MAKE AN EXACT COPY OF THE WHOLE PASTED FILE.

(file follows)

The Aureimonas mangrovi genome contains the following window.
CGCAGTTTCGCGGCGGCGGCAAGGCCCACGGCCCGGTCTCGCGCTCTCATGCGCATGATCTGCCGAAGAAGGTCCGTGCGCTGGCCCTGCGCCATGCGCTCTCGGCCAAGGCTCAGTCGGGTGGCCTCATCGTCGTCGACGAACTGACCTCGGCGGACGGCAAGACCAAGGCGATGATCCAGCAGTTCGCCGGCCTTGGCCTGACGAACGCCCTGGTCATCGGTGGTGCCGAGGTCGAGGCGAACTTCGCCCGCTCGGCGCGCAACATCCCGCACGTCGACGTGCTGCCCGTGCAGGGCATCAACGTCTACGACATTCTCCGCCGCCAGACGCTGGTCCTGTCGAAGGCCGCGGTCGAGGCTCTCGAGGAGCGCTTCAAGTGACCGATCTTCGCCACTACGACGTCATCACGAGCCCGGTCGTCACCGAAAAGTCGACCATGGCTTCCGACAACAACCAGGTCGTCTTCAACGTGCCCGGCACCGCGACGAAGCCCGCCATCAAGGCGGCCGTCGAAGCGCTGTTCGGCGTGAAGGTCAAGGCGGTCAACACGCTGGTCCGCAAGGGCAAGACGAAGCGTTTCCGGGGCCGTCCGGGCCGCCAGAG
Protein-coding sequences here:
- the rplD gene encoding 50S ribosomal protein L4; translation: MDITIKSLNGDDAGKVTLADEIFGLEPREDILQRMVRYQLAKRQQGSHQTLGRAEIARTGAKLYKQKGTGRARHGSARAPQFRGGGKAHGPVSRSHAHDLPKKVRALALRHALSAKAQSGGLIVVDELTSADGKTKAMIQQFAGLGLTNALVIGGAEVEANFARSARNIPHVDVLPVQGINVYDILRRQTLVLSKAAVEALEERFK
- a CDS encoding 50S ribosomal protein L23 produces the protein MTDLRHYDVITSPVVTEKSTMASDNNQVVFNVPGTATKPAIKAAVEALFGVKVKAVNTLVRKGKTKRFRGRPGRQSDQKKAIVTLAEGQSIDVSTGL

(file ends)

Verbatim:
The Aureimonas mangrovi genome contains the following window.
CGCAGTTTCGCGGCGGCGGCAAGGCCCACGGCCCGGTCTCGCGCTCTCATGCGCATGATCTGCCGAAGAAGGTCCGTGCGCTGGCCCTGCGCCATGCGCTCTCGGCCAAGGCTCAGTCGGGTGGCCTCATCGTCGTCGACGAACTGACCTCGGCGGACGGCAAGACCAAGGCGATGATCCAGCAGTTCGCCGGCCTTGGCCTGACGAACGCCCTGGTCATCGGTGGTGCCGAGGTCGAGGCGAACTTCGCCCGCTCGGCGCGCAACATCCCGCACGTCGACGTGCTGCCCGTGCAGGGCATCAACGTCTACGACATTCTCCGCCGCCAGACGCTGGTCCTGTCGAAGGCCGCGGTCGAGGCTCTCGAGGAGCGCTTCAAGTGACCGATCTTCGCCACTACGACGTCATCACGAGCCCGGTCGTCACCGAAAAGTCGACCATGGCTTCCGACAACAACCAGGTCGTCTTCAACGTGCCCGGCACCGCGACGAAGCCCGCCATCAAGGCGGCCGTCGAAGCGCTGTTCGGCGTGAAGGTCAAGGCGGTCAACACGCTGGTCCGCAAGGGCAAGACGAAGCGTTTCCGGGGCCGTCCGGGCCGCCAGAG
Protein-coding sequences here:
- the rplD gene encoding 50S ribosomal protein L4; translation: MDITIKSLNGDDAGKVTLADEIFGLEPREDILQRMVRYQLAKRQQGSHQTLGRAEIARTGAKLYKQKGTGRARHGSARAPQFRGGGKAHGPVSRSHAHDLPKKVRALALRHALSAKAQSGGLIVVDELTSADGKTKAMIQQFAGLGLTNALVIGGAEVEANFARSARNIPHVDVLPVQGINVYDILRRQTLVLSKAAVEALEERFK
- a CDS encoding 50S ribosomal protein L23 produces the protein MTDLRHYDVITSPVVTEKSTMASDNNQVVFNVPGTATKPAIKAAVEALFGVKVKAVNTLVRKGKTKRFRGRPGRQSDQKKAIVTLAEGQSIDVSTGL